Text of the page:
For all symmetrically substituted, unsaturated PCs, the chain-ordering effect of cholesterol is greatly reduced when compared with the corresponding sn-1 saturated, sn-2 unsaturated PC, and the effect of cholesterol decreases as the level of unsaturation increases (Mitchell & Litman, 1998b). A few studies have examined the effects of cholesterol in bilayers consisting of dipolyunsaturated PCs. All of these studies demonstrate that even at concentrations above 30 mol%, cholesterol has very little effect on the acyl-chain-packing properties of dipolyunsaturated bilayers. In both di20:4 PC and di22:6 PC, cholesterol has almost no effect on the gel-liquid-crystalline phase transition (Kariel et al., 1991), causes minimal change in acyl chain packing (Mitchell & Litman, 1998b), and causes only a small increase in the monolayer elastic area compressibility modulus (Smaby et al., 1997). In 18:0,18:1 PC bilayers, 50 mol% cholesterol increases the elastic area expansion modulus by 600 dyn/cm, whereas in di20:4 PC, 50 mol% cholesterol increases this parameter by only 50 dyn/cm (Needham & Nunn, 1990). The best explanation of these observation comes from a deuterium NMR study, which showed that cholesterol is soluble in di20:4n6 PC only to 15 mol% and that the molecular organization of cholesterol in this bilayer is profoundly different from that observed in sn-1 saturated, sn-2 polyunsaturated bilayers (Brzustowicz et al., 1999).

In recent years, much evidence has accumulated for lateral membrane domains that differ in their relative cholesterol content (Schroeder et al., 1995). In addition, it has been proposed that high levels of sn-2 unsaturation may promote formation of microdomains, in which the saturated sn-1 chains preferentially interact with each other (Litman et al., 1991). Several studies of cholesterol in bilayers containing high levels of polyunsaturation have reported evidence of lateral domains, which are driven by the preference of cholesterol for saturated acyl chains over polyunsaturated acyl chains (Huster et al., 1998; Mitchell & Litman, 1998b; Polozova & Litman, 2000; Zerouga et al., 1995). The recent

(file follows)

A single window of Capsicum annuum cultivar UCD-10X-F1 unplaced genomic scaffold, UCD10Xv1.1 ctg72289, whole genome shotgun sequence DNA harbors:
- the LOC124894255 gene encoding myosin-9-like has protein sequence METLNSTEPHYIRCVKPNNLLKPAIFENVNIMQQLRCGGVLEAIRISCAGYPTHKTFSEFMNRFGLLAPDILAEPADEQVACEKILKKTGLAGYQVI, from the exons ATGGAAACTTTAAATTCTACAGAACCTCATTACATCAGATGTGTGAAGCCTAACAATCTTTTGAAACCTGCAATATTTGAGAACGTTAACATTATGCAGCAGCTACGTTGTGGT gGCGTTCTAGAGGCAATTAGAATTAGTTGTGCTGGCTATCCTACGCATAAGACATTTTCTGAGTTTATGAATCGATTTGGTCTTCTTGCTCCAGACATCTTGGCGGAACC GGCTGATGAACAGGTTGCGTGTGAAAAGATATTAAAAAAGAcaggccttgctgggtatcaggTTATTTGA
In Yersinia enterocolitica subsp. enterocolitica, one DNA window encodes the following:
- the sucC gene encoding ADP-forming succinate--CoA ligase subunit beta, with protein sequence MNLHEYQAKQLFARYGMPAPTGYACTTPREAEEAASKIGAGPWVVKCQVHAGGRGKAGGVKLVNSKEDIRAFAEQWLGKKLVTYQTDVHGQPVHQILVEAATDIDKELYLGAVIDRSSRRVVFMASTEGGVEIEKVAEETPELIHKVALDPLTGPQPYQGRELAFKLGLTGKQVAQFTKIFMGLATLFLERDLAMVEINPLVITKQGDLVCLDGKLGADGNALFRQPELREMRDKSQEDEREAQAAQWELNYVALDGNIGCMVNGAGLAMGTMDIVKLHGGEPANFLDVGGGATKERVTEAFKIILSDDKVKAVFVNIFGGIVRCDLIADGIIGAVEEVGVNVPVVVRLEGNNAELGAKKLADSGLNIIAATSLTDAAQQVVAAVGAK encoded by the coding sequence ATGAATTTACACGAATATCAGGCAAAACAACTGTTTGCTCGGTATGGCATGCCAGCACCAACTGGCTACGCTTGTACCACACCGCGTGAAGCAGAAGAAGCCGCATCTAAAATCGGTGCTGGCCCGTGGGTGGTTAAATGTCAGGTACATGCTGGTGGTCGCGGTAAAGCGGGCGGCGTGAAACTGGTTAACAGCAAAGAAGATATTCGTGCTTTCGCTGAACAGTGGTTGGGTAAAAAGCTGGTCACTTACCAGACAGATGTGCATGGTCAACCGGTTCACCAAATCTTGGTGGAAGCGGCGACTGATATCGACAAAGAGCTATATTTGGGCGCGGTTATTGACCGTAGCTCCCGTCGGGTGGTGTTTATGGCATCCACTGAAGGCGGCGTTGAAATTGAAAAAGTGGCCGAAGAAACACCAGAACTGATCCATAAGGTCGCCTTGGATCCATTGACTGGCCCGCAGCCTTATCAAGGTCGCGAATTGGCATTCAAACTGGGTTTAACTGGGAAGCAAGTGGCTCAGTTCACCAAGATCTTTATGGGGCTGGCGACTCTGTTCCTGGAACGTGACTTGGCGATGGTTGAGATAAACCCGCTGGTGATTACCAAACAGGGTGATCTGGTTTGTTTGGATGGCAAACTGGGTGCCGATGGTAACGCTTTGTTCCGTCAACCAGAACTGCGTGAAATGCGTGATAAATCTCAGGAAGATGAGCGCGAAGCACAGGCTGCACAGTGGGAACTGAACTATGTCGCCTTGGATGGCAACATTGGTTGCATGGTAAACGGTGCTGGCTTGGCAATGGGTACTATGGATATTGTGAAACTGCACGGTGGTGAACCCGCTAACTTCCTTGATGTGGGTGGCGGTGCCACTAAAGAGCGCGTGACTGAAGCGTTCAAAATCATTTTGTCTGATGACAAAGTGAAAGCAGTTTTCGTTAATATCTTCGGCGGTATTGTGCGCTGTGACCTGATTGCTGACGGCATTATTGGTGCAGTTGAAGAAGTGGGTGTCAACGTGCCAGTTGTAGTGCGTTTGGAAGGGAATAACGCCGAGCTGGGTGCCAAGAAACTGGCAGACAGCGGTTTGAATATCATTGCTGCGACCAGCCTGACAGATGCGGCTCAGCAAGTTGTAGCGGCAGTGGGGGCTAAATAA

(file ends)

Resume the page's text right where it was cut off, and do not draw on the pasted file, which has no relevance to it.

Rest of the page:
Fig. 3. Schematic representation of lateral domains in a bilayer consisting of di16:0 PC (dark ovals), di22:6 PC(striated ovals), cholesterol (small, light ovals) in a 7 : 3 : 3 ratio and rhodopsin (large gray ovals) at a 100 : 1 ratio of PC : rhodopsin. Rhodopsin is in a cluster, highly enriched in 22:6n-3 acyl chains, whereas cholesterol is mainly associated with the saturated 16:0 acyl chains. The enrichment of di22:6 PC in the cluster around rhodopsin is enhanced about six times relative to the bulk concentration. The cluster extends about three layers around rhodopsin.

Fig. 3. Schematic representation of lateral domains in a bilayer consisting of di16:0 PC (dark ovals), di22:6 PC(striated ovals), cholesterol (small, light ovals) in a 7 : 3 : 3 ratio and rhodopsin (large gray ovals) at a 100 : 1 ratio of PC : rhodopsin. Rhodopsin is in a cluster, highly enriched in 22:6n-3 acyl chains, whereas cholesterol is mainly associated with the saturated 16:0 acyl chains. The enrichment of di22:6 PC in the cluster around rhodopsin is enhanced about six times relative to the bulk concentration. The cluster extends about three layers around rhodopsin.

work of Polozova and Litman (2000) is especially significant in terms of biological mechanisms, because it was found that in a mixed PC system composed of di16:0 PC and di22:6 PC, lateral domain behavior was observed only when both cholesterol and the integral membrane protein rhodopsin were included in the bilayer. A conceptual diagram of the proposed protein-containing microdomains is shown in Fig. 3. The observation that rhodopsin was essential for the formation of domains and showed a distinct preference for di22:6 PC indicates a mechanism whereby changes in either phospholipid acyl chain unsaturation or membrane cholesterol could control membrane domain formation and, thereby, integral membrane protein function.